The National Institute for Health and Clinical Excellence (NICE) has issued final guidance not recommending the use of Roche's Avastin (bevacizumab), Merck Serono's Erbitux (cetuximab) or Amgen's Vectibix (panitumumab) for the treatment of metastatic colorectal cancer that has progressed after first-line chemotherapy.

NICE has already recommended six treatments for various stages of colorectal cancer and it is disappointed not to be able to add these three drugs, said the Institute's chief executive, Sir Andrew Dillon.

However, he added, "we have to be confident that the benefits that drugs offer patients really do justify what the NHS will have to pay for them," and the independent appraisal committee which drafted the recommendations did not feel it had enough evidence, especially in the case of Avastin, to feel confident in recommending these drugs for use on the NHS.

The uncertainties generated by the evidence were:

- the overall survival gain with Avastin plus non-oxaliplatin chemotherapy as second- or third-line treatment for people with metastatic colorectal cancer who had not responded to first-line or second-line chemotherapy;

- the estimates of overall survival for Erbitux plus irinotecan based on the mixed treatment comparison; and

- the magnitude of the survival benefit of Vectibix relative to best supportive care.

NICE also notes that none of the treatments met the criteria to be considered under its special arrangements for end-of-life treatments. Although Vectibix currently meets the criteria, the small-population criterion will not be fulfilled for much longer because the manufacturer has applied for a license extension.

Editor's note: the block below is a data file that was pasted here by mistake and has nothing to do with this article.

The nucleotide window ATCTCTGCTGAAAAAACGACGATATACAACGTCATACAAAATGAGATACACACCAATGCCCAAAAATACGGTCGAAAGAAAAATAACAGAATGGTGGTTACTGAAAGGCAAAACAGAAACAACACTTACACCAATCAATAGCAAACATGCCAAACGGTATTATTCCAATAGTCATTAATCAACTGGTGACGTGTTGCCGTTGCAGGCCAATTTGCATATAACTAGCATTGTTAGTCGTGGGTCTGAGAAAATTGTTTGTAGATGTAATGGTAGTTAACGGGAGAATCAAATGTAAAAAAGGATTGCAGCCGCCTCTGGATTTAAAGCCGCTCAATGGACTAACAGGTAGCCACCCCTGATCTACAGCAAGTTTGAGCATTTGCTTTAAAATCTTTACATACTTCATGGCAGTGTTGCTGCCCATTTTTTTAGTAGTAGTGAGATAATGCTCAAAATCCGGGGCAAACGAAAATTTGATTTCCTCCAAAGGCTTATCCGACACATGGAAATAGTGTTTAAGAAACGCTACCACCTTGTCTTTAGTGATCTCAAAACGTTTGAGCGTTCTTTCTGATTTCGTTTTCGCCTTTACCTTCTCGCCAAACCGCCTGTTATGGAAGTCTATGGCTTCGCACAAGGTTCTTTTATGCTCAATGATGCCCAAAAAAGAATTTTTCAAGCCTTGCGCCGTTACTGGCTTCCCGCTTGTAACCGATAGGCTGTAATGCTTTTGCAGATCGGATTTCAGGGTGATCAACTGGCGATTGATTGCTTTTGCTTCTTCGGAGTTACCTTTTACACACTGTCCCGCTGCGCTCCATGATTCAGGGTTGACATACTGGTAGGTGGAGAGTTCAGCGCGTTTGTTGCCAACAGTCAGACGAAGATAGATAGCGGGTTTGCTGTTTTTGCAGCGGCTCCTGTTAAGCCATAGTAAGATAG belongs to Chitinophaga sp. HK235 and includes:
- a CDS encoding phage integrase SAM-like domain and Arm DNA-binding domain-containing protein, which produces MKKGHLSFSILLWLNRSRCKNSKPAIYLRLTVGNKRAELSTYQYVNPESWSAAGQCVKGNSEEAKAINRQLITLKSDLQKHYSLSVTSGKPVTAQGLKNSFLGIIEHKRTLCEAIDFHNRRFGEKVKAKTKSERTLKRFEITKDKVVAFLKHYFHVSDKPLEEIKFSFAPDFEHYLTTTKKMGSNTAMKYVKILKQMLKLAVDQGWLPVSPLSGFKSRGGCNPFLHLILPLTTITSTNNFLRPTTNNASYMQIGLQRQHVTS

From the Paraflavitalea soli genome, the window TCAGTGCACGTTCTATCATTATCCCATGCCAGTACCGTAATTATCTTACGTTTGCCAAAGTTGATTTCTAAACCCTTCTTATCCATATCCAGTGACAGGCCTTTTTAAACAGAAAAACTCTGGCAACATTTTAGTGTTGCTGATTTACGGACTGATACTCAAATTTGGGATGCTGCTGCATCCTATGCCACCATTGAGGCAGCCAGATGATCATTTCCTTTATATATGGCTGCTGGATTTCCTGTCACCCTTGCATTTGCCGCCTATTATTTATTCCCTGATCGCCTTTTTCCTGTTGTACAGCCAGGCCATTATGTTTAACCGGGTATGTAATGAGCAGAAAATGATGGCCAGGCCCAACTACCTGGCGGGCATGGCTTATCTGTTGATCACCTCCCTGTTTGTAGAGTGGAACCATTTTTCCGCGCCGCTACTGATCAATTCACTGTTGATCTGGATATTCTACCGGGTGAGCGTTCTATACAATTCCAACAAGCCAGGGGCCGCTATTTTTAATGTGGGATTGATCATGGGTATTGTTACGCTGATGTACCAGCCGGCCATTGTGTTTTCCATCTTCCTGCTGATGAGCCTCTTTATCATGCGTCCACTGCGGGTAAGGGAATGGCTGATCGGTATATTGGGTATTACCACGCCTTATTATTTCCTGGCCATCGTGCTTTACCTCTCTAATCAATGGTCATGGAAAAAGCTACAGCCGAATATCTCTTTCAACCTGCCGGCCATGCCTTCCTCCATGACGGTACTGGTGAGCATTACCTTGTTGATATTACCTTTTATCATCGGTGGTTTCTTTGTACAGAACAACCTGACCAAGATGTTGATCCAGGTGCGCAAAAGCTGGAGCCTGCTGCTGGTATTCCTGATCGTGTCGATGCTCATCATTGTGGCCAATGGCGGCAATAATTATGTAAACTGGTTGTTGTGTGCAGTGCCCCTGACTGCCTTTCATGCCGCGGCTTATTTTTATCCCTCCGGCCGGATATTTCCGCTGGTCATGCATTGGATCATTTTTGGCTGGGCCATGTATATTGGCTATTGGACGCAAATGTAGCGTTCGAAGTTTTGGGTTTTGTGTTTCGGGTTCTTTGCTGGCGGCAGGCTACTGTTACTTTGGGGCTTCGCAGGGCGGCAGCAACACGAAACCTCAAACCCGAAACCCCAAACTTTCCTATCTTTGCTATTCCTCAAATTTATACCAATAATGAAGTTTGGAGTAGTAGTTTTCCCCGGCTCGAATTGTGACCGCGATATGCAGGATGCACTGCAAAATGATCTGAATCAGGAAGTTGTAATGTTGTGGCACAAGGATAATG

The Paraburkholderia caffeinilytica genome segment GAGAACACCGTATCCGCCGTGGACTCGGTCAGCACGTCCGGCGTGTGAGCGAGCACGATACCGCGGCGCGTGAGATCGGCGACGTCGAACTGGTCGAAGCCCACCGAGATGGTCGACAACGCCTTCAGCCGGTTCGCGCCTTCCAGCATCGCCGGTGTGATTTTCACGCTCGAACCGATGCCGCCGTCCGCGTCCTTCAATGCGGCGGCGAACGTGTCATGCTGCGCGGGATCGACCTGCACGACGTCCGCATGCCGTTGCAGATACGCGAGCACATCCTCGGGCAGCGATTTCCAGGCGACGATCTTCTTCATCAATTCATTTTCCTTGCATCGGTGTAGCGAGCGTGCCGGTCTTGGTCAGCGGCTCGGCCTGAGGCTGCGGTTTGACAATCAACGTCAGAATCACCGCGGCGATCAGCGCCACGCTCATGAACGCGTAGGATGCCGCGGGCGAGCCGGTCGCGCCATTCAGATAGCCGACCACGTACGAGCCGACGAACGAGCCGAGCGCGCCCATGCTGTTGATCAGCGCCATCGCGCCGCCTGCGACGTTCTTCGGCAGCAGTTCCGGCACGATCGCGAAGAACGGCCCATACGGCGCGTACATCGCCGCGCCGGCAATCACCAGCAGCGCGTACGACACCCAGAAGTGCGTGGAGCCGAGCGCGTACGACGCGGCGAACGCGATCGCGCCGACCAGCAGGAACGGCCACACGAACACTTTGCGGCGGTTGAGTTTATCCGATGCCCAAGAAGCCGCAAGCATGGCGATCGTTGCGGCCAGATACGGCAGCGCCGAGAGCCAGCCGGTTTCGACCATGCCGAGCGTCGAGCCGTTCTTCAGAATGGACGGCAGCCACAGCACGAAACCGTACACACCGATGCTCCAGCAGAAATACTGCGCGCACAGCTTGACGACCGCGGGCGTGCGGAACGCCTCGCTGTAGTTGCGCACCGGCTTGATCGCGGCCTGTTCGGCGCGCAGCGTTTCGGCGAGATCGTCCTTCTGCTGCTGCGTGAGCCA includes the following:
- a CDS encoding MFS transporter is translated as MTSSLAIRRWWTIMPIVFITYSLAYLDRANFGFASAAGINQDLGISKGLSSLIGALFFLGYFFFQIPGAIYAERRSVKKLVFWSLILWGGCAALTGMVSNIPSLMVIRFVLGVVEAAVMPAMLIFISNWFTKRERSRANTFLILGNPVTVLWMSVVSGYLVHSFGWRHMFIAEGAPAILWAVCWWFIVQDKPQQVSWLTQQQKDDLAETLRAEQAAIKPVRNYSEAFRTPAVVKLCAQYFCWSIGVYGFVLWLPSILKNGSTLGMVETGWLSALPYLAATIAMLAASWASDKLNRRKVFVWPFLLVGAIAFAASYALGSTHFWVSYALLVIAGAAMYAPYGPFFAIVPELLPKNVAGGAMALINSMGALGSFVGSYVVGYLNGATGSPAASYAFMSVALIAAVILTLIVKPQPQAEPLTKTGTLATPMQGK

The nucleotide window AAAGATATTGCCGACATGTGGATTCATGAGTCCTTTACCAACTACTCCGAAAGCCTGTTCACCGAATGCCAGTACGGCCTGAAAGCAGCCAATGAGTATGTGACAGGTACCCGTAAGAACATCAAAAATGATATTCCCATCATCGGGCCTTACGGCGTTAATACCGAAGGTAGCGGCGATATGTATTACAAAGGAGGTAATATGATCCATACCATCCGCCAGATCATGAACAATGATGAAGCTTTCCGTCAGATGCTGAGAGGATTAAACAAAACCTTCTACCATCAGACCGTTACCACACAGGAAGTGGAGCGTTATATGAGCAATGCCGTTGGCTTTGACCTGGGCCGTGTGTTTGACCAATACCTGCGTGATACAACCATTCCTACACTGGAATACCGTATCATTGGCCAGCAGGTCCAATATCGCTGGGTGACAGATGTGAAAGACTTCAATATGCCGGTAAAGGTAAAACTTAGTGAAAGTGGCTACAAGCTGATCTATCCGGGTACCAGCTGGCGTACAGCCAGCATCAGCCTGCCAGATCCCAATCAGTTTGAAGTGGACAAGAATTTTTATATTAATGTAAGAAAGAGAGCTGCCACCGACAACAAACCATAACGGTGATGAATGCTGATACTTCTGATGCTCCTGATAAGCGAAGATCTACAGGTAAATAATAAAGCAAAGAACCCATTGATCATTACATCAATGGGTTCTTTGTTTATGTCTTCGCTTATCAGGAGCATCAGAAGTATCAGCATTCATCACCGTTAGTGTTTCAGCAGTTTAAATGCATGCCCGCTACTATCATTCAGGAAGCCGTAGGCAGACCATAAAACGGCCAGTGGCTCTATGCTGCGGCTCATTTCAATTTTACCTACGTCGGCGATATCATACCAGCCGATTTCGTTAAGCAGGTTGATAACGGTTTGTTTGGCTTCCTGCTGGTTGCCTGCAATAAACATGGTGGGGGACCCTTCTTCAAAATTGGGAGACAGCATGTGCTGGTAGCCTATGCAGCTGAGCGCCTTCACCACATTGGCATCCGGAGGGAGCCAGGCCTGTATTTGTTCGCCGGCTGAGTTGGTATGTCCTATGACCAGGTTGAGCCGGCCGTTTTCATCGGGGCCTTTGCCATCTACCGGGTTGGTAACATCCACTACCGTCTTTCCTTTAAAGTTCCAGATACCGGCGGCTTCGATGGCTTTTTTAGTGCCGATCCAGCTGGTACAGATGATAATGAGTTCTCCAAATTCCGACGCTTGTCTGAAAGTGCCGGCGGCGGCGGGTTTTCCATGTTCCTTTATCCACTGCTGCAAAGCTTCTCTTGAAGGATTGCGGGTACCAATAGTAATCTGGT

The Institute points out that none of these three treatments have been approved in Scotland for second-line use in metastatic colorectal cancer.

- In other final guidance, NICE has called for the setting-up of a clinical trial to establish how effective Merck Sharp & Dohme's Daxas (roflumilast) is for adults with severe chronic obstructive pulmonary disease (COPD) associated with chronic bronchitis, as an add-on to bronchodilator treatment people with a history of frequent exacerbations.

Daxas is most likely to be used in addition to triple therapy - long-acting muscarinic antagonists (LAMA) plus long-acting beta2 agonists (LABA) plus inhaled corticosteroids (ICS) - but there was no directly relevant clinical evidence for the drug's use in this way for NICE's independent appraisal committee to consider. Therefore, the panel concluded that a clinical trial providing robust data about Daxas' clinical and cost-effectiveness at this point in the treatment pathway would be beneficial to the NHS, it says.

There are currently 1 million people with COPD in England and Wales, and it is estimated that almost 88,000 would be eligible for treatment with Daxas by 2015.

"There are a lot of people with COPD, and those likely to be treated with roflumilast could receive treatment for a long time. This meant that a high degree of uncertainty about the clinical and cost-effectiveness was not acceptable to the committee," said Professor Carole Longson, director of NICE's health technology evaluation centre.

"A new clinical trial is a good opportunity to gather robust evidence to help inform future clinical practice," she added.